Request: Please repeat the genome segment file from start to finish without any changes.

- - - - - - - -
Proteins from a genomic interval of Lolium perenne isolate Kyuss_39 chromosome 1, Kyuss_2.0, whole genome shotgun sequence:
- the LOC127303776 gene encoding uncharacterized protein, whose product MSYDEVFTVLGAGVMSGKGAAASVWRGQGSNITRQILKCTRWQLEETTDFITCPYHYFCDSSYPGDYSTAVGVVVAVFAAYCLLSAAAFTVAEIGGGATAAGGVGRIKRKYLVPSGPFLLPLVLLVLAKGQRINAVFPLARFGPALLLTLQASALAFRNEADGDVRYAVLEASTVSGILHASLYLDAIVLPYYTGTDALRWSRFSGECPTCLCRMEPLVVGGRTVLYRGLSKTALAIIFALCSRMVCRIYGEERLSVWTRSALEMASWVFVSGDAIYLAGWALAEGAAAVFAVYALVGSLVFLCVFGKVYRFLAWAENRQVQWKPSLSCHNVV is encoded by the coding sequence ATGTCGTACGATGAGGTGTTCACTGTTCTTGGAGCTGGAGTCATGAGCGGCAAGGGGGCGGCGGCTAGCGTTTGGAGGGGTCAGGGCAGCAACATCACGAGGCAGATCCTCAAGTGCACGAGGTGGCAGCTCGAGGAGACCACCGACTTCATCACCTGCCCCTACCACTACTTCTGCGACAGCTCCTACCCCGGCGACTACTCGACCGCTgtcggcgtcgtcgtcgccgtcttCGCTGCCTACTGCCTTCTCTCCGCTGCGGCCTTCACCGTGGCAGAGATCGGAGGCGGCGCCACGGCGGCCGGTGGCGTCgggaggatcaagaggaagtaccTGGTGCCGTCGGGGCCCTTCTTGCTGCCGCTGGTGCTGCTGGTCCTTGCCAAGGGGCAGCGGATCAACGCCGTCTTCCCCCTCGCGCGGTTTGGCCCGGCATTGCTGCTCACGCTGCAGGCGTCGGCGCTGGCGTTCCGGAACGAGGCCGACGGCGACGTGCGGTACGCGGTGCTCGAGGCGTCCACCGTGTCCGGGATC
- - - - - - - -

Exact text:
Proteins from a genomic interval of Lolium perenne isolate Kyuss_39 chromosome 1, Kyuss_2.0, whole genome shotgun sequence:
- the LOC127303776 gene encoding uncharacterized protein, whose product MSYDEVFTVLGAGVMSGKGAAASVWRGQGSNITRQILKCTRWQLEETTDFITCPYHYFCDSSYPGDYSTAVGVVVAVFAAYCLLSAAAFTVAEIGGGATAAGGVGRIKRKYLVPSGPFLLPLVLLVLAKGQRINAVFPLARFGPALLLTLQASALAFRNEADGDVRYAVLEASTVSGILHASLYLDAIVLPYYTGTDALRWSRFSGECPTCLCRMEPLVVGGRTVLYRGLSKTALAIIFALCSRMVCRIYGEERLSVWTRSALEMASWVFVSGDAIYLAGWALAEGAAAVFAVYALVGSLVFLCVFGKVYRFLAWAENRQVQWKPSLSCHNVV is encoded by the coding sequence ATGTCGTACGATGAGGTGTTCACTGTTCTTGGAGCTGGAGTCATGAGCGGCAAGGGGGCGGCGGCTAGCGTTTGGAGGGGTCAGGGCAGCAACATCACGAGGCAGATCCTCAAGTGCACGAGGTGGCAGCTCGAGGAGACCACCGACTTCATCACCTGCCCCTACCACTACTTCTGCGACAGCTCCTACCCCGGCGACTACTCGACCGCTgtcggcgtcgtcgtcgccgtcttCGCTGCCTACTGCCTTCTCTCCGCTGCGGCCTTCACCGTGGCAGAGATCGGAGGCGGCGCCACGGCGGCCGGTGGCGTCgggaggatcaagaggaagtaccTGGTGCCGTCGGGGCCCTTCTTGCTGCCGCTGGTGCTGCTGGTCCTTGCCAAGGGGCAGCGGATCAACGCCGTCTTCCCCCTCGCGCGGTTTGGCCCGGCATTGCTGCTCACGCTGCAGGCGTCGGCGCTGGCGTTCCGGAACGAGGCCGACGGCGACGTGCGGTACGCGGTGCTCGAGGCGTCCACCGTGTCCGGGATC